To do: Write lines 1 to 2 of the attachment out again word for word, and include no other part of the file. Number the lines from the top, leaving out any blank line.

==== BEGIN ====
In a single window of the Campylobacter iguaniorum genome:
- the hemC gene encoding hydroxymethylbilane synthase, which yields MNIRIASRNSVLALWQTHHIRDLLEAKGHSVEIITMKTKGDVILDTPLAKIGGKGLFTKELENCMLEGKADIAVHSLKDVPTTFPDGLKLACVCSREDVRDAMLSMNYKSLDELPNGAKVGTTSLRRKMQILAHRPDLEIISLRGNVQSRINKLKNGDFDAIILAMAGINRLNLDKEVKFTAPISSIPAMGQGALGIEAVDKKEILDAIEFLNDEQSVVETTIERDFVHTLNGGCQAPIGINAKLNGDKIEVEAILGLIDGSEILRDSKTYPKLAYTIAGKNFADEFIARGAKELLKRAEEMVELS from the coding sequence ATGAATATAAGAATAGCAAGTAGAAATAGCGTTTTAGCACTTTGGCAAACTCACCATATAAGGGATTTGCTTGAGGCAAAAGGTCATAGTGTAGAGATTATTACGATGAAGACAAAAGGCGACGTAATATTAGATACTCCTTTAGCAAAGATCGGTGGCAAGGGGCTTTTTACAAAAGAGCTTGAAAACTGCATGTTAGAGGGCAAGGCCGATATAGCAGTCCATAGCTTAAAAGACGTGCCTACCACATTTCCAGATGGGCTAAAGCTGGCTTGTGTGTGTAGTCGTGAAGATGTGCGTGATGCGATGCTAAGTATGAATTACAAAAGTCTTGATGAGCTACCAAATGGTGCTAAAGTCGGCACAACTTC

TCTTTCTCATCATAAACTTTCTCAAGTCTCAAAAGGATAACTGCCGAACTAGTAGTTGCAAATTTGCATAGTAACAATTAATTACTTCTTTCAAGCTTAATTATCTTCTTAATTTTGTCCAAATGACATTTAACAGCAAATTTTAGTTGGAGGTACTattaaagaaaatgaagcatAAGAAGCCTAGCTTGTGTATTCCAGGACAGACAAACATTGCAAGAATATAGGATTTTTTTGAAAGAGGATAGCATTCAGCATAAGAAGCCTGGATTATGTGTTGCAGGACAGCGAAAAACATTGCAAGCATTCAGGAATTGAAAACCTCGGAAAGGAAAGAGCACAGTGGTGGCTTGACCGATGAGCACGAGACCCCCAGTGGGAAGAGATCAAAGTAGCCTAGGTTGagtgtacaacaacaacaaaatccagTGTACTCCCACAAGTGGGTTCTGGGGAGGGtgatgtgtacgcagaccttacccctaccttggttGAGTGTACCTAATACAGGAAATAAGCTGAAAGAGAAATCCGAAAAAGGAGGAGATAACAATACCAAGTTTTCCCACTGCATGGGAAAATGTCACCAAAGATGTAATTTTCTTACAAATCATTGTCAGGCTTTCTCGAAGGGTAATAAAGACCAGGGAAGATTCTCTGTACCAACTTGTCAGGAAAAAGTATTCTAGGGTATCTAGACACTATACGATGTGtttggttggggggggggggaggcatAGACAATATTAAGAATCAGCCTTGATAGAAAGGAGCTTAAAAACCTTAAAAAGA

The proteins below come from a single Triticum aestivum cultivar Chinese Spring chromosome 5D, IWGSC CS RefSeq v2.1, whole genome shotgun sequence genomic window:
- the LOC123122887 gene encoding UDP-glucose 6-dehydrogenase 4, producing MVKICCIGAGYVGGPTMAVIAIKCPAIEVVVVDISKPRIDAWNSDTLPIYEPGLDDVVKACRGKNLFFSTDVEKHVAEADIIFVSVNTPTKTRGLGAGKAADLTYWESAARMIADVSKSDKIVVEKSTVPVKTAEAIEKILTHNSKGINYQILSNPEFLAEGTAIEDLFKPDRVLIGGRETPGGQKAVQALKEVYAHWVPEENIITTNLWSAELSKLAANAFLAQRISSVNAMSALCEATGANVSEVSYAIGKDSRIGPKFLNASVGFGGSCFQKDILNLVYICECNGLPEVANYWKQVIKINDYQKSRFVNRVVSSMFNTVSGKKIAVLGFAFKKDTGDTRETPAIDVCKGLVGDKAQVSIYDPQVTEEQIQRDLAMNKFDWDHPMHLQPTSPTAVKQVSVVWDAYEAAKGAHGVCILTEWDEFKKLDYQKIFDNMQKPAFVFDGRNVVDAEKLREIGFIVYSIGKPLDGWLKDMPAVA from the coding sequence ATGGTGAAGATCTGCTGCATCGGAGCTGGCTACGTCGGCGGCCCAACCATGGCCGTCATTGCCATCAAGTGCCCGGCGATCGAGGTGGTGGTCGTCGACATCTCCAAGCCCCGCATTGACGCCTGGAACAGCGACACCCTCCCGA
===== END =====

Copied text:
In a single window of the Campylobacter iguaniorum genome:
- the hemC gene encoding hydroxymethylbilane synthase, which yields MNIRIASRNSVLALWQTHHIRDLLEAKGHSVEIITMKTKGDVILDTPLAKIGGKGLFTKELENCMLEGKADIAVHSLKDVPTTFPDGLKLACVCSREDVRDAMLSMNYKSLDELPNGAKVGTTSLRRKMQILAHRPDLEIISLRGNVQSRINKLKNGDFDAIILAMAGINRLNLDKEVKFTAPISSIPAMGQGALGIEAVDKKEILDAIEFLNDEQSVVETTIERDFVHTLNGGCQAPIGINAKLNGDKIEVEAILGLIDGSEILRDSKTYPKLAYTIAGKNFADEFIARGAKELLKRAEEMVELS from the coding sequence ATGAATATAAGAATAGCAAGTAGAAATAGCGTTTTAGCACTTTGGCAAACTCACCATATAAGGGATTTGCTTGAGGCAAAAGGTCATAGTGTAGAGATTATTACGATGAAGACAAAAGGCGACGTAATATTAGATACTCCTTTAGCAAAGATCGGTGGCAAGGGGCTTTTTACAAAAGAGCTTGAAAACTGCATGTTAGAGGGCAAGGCCGATATAGCAGTCCATAGCTTAAAAGACGTGCCTACCACATTTCCAGATGGGCTAAAGCTGGCTTGTGTGTGTAGTCGTGAAGATGTGCGTGATGCGATGCTAAGTATGAATTACAAAAGTCTTGATGAGCTACCAAATGGTGCTAAAGTCGGCACAACTTC